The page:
The next day, McCallister is mobbed by reporters and former Globodyne employees, all praising him for a sudden “generosity” of his. Dick shows up as McCallister’s vice president and hands him a prepared statement, which McCallister reads on live television. He is shocked to announce that he has transferred $400 million to a trust fund to support Globodyne’s defunct pension plan in gratitude to his former employees and gets carried away by a cheering crowd, befuddled. A news report reveals the company’s former employees (including the imprisoned Petersons) receiving their pension checks from the fund, Dick has managed to avoid indictment, and McCallister’s net worth has been reduced to only $2,283.
A year later, Dick’s family drives a Volkswagen Rabbit convertible into the sunset. While Billy (Aaron Michael Drozin) is teaching his parents Spanish, Dick’s friend Garth (John Michael Higgins) approaches driving a brand new Bentley Azure, excited to reveal that he has a new job with great benefits at a company called Enron.
The Story of the U.S. Government’s Secret Plan to Save Itself–While the Rest of Us Die By GARRETT M. GRAFF Read how this plan will go into effect soon after a nuclear attack or Armageddon. A fresh window on American history: The eye-opening truth about the government’s secret plans to survive a catastrophic attack on…
This is a good starting place to learn all about the insider politick’ing ways. Tell me if this does not ring true for todays circus they call congress in 2020.
Mean While In The Movie..
A Florida con man named Thomas Jefferson Johnson (Eddie Murphy) uses the passing of the longtime Congressman from his district, Jefferson Davis “Jeff” Johnson (James Garner) (who died of a heart attack while having sex with his secretary), to get elected to the United States Congress as a freshman Congressman, where the money flows from lobbyists. Omitting his first name, and abbreviating his middle name, he calls himself “Jeff” Johnson. He then manages to get on the ballot by pitching a seniors organization, the Silver Foxes, to endorse him.
Once on the election ballot, he uses the dead Congressman’s old campaign material and runs a low budget campaign that appeals to name recognition, figuring most people do not pay much attention and simply vote for the “name you know.” He wins a slim victory and is off to Washington, a place where the “streets are lined with gold.”
Initially, the lucrative donations and campaign contributions roll in, but as he learns the nature of the con game in Washington D.C., he starts to see how the greed and corruption makes it difficult to address issues such as campaign finance reform, environmental protection, and the possibility that electric power companies may have a product that is giving kids in a small town cancer.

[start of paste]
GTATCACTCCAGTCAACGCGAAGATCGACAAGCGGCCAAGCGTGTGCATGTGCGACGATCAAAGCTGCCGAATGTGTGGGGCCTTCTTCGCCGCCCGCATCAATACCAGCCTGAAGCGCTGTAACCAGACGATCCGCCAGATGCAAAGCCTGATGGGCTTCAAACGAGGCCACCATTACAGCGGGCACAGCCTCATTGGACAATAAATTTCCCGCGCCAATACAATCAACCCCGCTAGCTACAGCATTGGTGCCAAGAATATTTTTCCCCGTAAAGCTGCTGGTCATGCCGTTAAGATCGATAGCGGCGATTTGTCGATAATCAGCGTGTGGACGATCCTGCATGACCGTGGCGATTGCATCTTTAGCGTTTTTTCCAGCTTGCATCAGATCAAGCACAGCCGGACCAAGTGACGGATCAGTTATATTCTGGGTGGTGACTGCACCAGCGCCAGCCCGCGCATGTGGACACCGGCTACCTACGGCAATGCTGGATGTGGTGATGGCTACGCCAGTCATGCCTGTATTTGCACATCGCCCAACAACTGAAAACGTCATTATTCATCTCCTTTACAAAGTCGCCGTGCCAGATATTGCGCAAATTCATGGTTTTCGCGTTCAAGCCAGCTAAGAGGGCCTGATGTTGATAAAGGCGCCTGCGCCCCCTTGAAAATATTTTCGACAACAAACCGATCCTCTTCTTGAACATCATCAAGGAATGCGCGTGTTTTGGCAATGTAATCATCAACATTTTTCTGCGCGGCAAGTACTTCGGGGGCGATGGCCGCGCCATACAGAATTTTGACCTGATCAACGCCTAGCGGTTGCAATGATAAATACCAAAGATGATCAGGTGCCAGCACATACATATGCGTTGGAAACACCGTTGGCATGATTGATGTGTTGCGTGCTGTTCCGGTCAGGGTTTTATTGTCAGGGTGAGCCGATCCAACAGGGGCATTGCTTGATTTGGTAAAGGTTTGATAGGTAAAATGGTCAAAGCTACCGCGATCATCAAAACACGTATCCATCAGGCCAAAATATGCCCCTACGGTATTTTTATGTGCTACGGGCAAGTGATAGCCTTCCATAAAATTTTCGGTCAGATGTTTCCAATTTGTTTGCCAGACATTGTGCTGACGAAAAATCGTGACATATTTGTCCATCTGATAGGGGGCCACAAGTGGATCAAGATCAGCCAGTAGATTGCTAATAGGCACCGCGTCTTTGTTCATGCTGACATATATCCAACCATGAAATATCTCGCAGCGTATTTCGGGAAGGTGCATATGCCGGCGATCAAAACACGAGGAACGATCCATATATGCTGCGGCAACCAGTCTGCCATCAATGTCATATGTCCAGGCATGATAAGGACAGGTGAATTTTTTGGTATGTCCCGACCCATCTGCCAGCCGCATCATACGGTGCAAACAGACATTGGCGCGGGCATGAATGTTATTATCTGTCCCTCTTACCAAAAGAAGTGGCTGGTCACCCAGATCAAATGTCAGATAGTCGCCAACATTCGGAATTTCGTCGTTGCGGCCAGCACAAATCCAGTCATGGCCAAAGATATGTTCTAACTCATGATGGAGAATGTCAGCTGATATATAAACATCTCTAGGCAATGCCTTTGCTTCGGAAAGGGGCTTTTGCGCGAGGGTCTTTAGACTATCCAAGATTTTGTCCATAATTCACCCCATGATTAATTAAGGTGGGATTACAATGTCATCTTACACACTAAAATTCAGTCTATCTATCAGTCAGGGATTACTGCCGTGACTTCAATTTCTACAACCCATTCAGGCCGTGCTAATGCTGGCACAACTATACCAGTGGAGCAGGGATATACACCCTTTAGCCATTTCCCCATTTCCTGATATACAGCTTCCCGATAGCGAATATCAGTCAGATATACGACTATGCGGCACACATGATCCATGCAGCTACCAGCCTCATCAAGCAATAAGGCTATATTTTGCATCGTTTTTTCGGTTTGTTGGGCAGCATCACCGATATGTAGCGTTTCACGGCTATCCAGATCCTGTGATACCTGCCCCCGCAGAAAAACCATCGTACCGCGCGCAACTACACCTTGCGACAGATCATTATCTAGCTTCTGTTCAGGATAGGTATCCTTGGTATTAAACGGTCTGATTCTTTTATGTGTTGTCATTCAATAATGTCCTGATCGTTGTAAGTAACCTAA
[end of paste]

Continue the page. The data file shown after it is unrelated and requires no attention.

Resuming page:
In trying to address these issues, Congressman Johnson finds himself double-crossed by the Chairman of the Committee on Power and Industry, Rep. Dick Dodge (Lane Smith). Johnson decides to fight back the only way he knows how: with a con. Johnson succeeds and exposes Dodge as corrupt. As the film ends, it appears likely that Johnson will be thrown out of Congress for the manner in which he was elected, but he defiantly declares, “I’m gonna run for President!” then breaking the fourth wall.
Of course there was a critical response of negative to the movie.
The Distinguished Gentleman was released in December 1992 and went on to gross approximately $47 million at the domestic box office. Critical reaction to the movie however was mostly negative. Roger Ebert of the Chicago Sun-Times liked the premise and what it had going for it, but criticized it for its “slow pacing”, despite it being a screwball comedy.Owen Gleiberman of Entertainment Weekly called it “a sterile, joyless comedy, photographed in ugly, made-for-video close-up and featuring a farce plot so laborious it suggests John Landis on a bad day”. eFilmCritic.com called it a “tepid Eddie Murphy political farce”, and the film currently holds a 13% “Rotten” rating on Rotten Tomatoes.
So as we go forward into 2020 after the COVID19 plandemic they keep sending out the message through the boob tube everything will be different now. Big changes for our futures. Testing and vaccinations for everyone. Even if you are not sick. Constant testing.. FOR WHAT????
All Votes will be mailed in soon. Some states have now mandated that you need to sign and mail in ballots and return in the mail so they can match the signatures… BS…all votes will be fraud.
It doesn’t matter what party you choose. Your party will be chosen for you by a group. Doesn’t really matter any more who we vote for. Audios to the days of being baffled and buffaloed into thinking we actually choose that president…